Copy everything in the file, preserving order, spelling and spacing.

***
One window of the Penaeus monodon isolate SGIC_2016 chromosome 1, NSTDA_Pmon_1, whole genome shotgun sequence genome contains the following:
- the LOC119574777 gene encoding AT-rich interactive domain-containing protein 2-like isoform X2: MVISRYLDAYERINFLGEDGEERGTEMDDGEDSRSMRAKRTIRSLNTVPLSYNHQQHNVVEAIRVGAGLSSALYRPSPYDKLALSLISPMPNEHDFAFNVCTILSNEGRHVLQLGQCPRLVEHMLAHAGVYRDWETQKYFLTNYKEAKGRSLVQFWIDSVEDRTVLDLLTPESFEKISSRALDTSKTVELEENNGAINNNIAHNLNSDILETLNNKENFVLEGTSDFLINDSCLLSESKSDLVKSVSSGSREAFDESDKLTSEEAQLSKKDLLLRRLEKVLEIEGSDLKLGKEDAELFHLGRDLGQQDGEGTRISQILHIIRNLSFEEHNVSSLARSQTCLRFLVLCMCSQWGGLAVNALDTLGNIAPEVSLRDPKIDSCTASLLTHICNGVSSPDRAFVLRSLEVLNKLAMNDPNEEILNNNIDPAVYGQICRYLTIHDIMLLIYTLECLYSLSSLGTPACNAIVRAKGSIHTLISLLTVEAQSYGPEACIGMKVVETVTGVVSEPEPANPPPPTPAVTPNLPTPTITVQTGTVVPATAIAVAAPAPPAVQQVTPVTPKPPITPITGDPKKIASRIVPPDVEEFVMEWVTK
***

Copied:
One window of the Penaeus monodon isolate SGIC_2016 chromosome 1, NSTDA_Pmon_1, whole genome shotgun sequence genome contains the following:
- the LOC119574777 gene encoding AT-rich interactive domain-containing protein 2-like isoform X2: MVISRYLDAYERINFLGEDGEERGTEMDDGEDSRSMRAKRTIRSLNTVPLSYNHQQHNVVEAIRVGAGLSSALYRPSPYDKLALSLISPMPNEHDFAFNVCTILSNEGRHVLQLGQCPRLVEHMLAHAGVYRDWETQKYFLTNYKEAKGRSLVQFWIDSVEDRTVLDLLTPESFEKISSRALDTSKTVELEENNGAINNNIAHNLNSDILETLNNKENFVLEGTSDFLINDSCLLSESKSDLVKSVSSGSREAFDESDKLTSEEAQLSKKDLLLRRLEKVLEIEGSDLKLGKEDAELFHLGRDLGQQDGEGTRISQILHIIRNLSFEEHNVSSLARSQTCLRFLVLCMCSQWGGLAVNALDTLGNIAPEVSLRDPKIDSCTASLLTHICNGVSSPDRAFVLRSLEVLNKLAMNDPNEEILNNNIDPAVYGQICRYLTIHDIMLLIYTLECLYSLSSLGTPACNAIVRAKGSIHTLISLLTVEAQSYGPEACIGMKVVETVTGVVSEPEPANPPPPTPAVTPNLPTPTITVQTGTVVPATAIAVAAPAPPAVQQVTPVTPKPPITPITGDPKKIASRIVPPDVEEFVMEWVTK